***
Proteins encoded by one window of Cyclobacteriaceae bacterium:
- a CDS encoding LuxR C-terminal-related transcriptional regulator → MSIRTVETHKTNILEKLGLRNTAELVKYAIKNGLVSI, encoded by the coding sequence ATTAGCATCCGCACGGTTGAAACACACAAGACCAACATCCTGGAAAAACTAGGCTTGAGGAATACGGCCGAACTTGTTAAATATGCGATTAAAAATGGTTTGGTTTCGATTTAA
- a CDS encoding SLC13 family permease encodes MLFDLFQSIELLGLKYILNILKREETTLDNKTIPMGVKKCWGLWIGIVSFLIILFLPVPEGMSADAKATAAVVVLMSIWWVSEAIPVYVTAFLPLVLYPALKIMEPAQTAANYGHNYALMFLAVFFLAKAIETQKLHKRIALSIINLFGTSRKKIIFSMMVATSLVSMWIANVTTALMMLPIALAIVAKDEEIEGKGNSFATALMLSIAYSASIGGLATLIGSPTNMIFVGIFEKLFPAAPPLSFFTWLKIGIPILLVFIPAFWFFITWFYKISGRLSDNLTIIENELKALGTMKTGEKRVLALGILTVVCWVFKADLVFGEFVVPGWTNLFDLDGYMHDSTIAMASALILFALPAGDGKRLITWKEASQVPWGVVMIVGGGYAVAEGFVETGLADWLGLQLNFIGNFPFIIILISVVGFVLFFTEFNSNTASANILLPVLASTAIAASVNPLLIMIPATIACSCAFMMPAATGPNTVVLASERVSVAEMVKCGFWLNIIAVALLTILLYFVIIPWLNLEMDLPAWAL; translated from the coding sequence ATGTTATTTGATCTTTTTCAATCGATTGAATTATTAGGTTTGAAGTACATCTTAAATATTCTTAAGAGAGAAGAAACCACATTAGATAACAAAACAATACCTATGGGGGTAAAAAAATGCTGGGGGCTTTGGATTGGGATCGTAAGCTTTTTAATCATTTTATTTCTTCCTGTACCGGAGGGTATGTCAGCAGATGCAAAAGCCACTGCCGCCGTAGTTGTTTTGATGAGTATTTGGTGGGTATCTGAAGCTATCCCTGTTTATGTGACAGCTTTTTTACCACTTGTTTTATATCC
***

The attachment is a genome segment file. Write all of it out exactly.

Proteins encoded by one window of Cyclobacteriaceae bacterium:
- a CDS encoding LuxR C-terminal-related transcriptional regulator → MSIRTVETHKTNILEKLGLRNTAELVKYAIKNGLVSI, encoded by the coding sequence ATTAGCATCCGCACGGTTGAAACACACAAGACCAACATCCTGGAAAAACTAGGCTTGAGGAATACGGCCGAACTTGTTAAATATGCGATTAAAAATGGTTTGGTTTCGATTTAA
- a CDS encoding SLC13 family permease encodes MLFDLFQSIELLGLKYILNILKREETTLDNKTIPMGVKKCWGLWIGIVSFLIILFLPVPEGMSADAKATAAVVVLMSIWWVSEAIPVYVTAFLPLVLYPALKIMEPAQTAANYGHNYALMFLAVFFLAKAIETQKLHKRIALSIINLFGTSRKKIIFSMMVATSLVSMWIANVTTALMMLPIALAIVAKDEEIEGKGNSFATALMLSIAYSASIGGLATLIGSPTNMIFVGIFEKLFPAAPPLSFFTWLKIGIPILLVFIPAFWFFITWFYKISGRLSDNLTIIENELKALGTMKTGEKRVLALGILTVVCWVFKADLVFGEFVVPGWTNLFDLDGYMHDSTIAMASALILFALPAGDGKRLITWKEASQVPWGVVMIVGGGYAVAEGFVETGLADWLGLQLNFIGNFPFIIILISVVGFVLFFTEFNSNTASANILLPVLASTAIAASVNPLLIMIPATIACSCAFMMPAATGPNTVVLASERVSVAEMVKCGFWLNIIAVALLTILLYFVIIPWLNLEMDLPAWAL; translated from the coding sequence ATGTTATTTGATCTTTTTCAATCGATTGAATTATTAGGTTTGAAGTACATCTTAAATATTCTTAAGAGAGAAGAAACCACATTAGATAACAAAACAATACCTATGGGGGTAAAAAAATGCTGGGGGCTTTGGATTGGGATCGTAAGCTTTTTAATCATTTTATTTCTTCCTGTACCGGAGGGTATGTCAGCAGATGCAAAAGCCACTGCCGCCGTAGTTGTTTTGATGAGTATTTGGTGGGTATCTGAAGCTATCCCTGTTTATGTGACAGCTTTTTTACCACTTGTTTTATATCC